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Brave Jack and the Unicorn

TitleBrave Jack and the Unicorn
Publication TypeBook
Year of Publication2005
AuthorsMcNaughton, Janet Elizabeth, and Susan Tooke
PublisherTundra Books
ISBN Number9780887766770
DescriptorsFolklore; Love; Magic; Newfoundland; Picture Book

Newfoundland and Labrador


Jack is the youngest of three boys. Poor Jack lacks beauty and brains, but he is kind and full of heart. However, his kindness is the family joke. But when his older brothers head off into the world and mysteriously disappear, it is up to Jack to find them. On his way, Jack encounters a variety of creatures in trouble and he does his best to help them out. In return, these creatures use their magic to thank Jack. During this journey, Jack hears about a princess who is being held captive by an evil magician, and decides he must save her. Upon finding the princess, the magician gives Jack three tests – and if Jack completes these tests he will save the princess. Brave Jack and the Unicorn is a folktale set in Newfoundland and is written in third-person, omniscient perspective.

The illustrations in Brave Jack and the Unicorn are realistic paintings of Newfoundland landscapes. From seaport towns to cliffs overlooking the ocean, these detailed, realistic Atlantic Canadian landscapes are also filled with images from a more magical, fairy tale realm, which include princesses, sorcerers, unicorns and dragons. Painted with acrylic, Tooke's illustrations are vivid in colour, and, similar to the realistic landscapes, feature detailed portraits of the various characters in the tale.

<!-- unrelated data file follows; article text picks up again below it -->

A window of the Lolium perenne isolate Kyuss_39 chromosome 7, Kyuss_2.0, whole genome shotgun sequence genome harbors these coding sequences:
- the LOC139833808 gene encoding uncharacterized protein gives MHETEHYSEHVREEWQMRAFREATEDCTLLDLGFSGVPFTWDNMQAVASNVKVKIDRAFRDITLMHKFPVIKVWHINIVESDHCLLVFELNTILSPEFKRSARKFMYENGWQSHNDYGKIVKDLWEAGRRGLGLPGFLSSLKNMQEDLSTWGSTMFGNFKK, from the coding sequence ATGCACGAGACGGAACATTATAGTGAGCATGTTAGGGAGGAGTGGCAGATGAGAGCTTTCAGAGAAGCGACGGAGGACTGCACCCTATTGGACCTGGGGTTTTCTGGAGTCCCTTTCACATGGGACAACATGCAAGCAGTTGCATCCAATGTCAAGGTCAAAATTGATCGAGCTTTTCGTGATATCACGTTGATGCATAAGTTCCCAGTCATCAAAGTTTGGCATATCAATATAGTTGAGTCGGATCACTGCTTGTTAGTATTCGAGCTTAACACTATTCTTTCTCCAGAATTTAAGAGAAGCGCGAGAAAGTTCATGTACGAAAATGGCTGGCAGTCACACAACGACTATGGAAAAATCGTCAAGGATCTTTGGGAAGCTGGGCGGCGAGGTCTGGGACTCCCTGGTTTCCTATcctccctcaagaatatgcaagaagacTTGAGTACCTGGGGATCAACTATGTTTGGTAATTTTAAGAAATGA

"In a little cove by the sea lived an old widow with her three sons. Tom, the eldest, was as handsome as the day. The middle son, Bill, was as clever as a cat. But the youngest son, Jack, was neither handsome nor clever, and gave his mother much trouble besides. When she sent him to town to sell turnips, he gave away half to beggars.

'Why would you do such a thing?' his mother cried.

'I couldn’t bear to see them hungry,' Jack replied.

His brothers laughed. 'Tom’s face may win his fortune,' his mother said, 'and Bill has his wits. But you, Jack, will never amount to anything.'"